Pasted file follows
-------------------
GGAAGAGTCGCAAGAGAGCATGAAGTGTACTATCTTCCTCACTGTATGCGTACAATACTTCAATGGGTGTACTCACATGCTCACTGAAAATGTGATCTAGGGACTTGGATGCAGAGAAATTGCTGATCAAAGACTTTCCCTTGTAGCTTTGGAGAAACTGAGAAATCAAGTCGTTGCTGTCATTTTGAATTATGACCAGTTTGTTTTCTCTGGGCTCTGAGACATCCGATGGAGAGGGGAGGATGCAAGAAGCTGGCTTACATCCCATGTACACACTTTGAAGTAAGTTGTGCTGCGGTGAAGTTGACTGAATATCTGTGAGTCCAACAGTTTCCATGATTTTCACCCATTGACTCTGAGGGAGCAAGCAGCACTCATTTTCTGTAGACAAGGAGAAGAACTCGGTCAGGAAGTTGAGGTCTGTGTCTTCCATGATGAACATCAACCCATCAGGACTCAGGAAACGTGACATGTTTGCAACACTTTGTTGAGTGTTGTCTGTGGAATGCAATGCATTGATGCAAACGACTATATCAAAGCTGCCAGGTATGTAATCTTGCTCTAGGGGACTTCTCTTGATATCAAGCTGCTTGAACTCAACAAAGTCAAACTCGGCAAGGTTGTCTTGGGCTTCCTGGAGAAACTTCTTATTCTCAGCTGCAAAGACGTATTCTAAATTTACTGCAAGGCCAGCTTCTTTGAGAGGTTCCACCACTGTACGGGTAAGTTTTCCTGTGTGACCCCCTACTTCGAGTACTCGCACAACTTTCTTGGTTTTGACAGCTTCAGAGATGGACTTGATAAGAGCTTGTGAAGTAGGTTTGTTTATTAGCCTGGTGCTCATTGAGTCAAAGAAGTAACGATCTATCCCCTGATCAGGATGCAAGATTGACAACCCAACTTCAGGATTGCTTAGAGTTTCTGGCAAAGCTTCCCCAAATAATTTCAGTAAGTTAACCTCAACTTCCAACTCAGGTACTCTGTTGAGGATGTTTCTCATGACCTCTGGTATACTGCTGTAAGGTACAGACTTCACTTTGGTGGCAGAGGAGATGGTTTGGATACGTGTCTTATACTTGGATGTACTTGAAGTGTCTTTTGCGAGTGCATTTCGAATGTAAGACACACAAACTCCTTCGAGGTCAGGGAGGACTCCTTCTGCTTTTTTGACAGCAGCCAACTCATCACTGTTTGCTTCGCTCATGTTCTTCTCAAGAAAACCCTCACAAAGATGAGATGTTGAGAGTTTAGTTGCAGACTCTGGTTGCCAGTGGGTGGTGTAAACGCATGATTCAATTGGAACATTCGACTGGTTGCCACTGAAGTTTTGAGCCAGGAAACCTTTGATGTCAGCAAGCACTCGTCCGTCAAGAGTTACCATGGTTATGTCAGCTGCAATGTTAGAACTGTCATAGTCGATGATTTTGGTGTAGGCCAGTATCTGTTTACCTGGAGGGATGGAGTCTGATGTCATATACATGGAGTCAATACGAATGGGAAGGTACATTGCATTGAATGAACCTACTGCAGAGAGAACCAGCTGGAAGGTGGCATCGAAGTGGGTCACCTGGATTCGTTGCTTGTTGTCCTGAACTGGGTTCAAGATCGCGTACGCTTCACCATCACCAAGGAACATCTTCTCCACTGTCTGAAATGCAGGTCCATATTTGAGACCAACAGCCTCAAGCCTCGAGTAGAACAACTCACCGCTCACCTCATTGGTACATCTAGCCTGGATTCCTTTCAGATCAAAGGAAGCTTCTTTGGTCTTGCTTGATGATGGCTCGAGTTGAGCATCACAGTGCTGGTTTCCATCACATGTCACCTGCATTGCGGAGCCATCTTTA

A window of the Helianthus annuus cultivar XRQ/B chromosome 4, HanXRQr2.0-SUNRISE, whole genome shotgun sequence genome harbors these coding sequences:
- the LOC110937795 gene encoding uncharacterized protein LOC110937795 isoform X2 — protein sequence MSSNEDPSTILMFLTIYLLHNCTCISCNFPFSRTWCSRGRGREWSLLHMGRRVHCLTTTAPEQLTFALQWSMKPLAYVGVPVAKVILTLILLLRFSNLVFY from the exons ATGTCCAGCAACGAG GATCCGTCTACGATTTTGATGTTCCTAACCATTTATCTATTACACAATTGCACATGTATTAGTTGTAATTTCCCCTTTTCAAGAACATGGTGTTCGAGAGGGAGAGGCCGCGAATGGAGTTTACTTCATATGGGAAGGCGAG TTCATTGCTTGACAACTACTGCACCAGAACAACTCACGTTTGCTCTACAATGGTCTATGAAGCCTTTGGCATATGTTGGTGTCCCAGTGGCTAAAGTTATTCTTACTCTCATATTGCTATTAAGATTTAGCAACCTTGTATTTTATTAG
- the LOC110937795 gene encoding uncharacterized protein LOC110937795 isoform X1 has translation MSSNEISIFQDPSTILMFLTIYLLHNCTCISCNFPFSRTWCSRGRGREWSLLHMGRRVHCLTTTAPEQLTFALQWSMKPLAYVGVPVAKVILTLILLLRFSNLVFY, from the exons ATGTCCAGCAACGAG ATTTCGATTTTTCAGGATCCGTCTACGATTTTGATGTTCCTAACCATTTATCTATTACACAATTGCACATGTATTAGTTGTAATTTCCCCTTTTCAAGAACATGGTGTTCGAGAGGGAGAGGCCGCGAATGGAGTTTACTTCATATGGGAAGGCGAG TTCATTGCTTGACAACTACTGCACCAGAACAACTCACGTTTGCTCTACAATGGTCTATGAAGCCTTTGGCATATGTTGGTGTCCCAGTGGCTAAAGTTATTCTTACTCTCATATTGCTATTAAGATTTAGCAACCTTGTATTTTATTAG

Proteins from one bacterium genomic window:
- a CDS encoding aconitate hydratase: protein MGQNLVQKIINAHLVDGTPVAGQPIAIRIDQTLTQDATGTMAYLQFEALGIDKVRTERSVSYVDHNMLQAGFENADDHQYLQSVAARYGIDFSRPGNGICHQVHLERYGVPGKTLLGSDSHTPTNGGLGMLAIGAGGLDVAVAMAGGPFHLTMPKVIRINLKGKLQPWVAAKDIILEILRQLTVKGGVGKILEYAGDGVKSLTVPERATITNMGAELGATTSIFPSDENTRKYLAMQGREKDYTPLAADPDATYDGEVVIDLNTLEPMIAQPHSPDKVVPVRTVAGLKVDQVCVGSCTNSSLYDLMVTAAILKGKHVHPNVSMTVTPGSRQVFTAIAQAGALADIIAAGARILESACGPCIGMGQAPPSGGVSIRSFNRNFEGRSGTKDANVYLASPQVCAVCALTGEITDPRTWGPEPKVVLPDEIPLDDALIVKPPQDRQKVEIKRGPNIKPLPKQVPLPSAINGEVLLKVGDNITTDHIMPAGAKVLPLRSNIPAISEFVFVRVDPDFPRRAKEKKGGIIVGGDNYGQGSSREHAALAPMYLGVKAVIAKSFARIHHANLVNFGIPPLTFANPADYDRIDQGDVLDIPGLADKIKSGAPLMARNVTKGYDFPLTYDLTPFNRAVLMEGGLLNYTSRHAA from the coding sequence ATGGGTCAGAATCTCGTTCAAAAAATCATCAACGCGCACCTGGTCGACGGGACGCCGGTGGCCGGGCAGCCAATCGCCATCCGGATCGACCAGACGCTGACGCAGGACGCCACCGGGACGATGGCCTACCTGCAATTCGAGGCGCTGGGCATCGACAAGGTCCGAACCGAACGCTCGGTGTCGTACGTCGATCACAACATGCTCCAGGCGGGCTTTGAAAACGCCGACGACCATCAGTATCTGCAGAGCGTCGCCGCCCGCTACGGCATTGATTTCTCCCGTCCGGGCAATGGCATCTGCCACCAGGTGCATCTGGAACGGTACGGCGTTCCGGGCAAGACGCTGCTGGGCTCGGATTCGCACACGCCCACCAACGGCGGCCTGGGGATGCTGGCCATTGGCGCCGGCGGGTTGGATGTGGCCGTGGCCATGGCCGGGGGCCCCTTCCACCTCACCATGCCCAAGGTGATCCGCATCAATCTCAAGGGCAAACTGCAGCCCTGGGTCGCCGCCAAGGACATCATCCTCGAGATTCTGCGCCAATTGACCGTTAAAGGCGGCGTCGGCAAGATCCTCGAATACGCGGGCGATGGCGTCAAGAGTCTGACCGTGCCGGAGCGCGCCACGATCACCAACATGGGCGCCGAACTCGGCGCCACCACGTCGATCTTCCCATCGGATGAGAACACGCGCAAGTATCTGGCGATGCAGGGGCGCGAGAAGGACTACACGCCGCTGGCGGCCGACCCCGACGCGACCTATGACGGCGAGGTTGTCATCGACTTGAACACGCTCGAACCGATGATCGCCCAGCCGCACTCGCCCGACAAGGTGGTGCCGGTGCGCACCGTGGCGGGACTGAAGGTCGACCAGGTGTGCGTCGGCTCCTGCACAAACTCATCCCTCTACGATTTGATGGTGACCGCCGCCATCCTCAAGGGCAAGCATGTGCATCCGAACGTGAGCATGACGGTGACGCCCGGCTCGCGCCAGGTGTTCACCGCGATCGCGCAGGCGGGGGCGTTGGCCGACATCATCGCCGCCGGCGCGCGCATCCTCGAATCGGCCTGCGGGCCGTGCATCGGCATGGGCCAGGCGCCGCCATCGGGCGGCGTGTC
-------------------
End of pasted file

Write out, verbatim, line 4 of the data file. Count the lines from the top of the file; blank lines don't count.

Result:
- the LOC110937795 gene encoding uncharacterized protein LOC110937795 isoform X1 has translation MSSNEISIFQDPSTILMFLTIYLLHNCTCISCNFPFSRTWCSRGRGREWSLLHMGRRVHCLTTTAPEQLTFALQWSMKPLAYVGVPVAKVILTLILLLRFSNLVFY, from the exons ATGTCCAGCAACGAG ATTTCGATTTTTCAGGATCCGTCTACGATTTTGATGTTCCTAACCATTTATCTATTACACAATTGCACATGTATTAGTTGTAATTTCCCCTTTTCAAGAACATGGTGTTCGAGAGGGAGAGGCCGCGAATGGAGTTTACTTCATATGGGAAGGCGAG TTCATTGCTTGACAACTACTGCACCAGAACAACTCACGTTTGCTCTACAATGGTCTATGAAGCCTTTGGCATATGTTGGTGTCCCAGTGGCTAAAGTTATTCTTACTCTCATATTGCTATTAAGATTTAGCAACCTTGTATTTTATTAG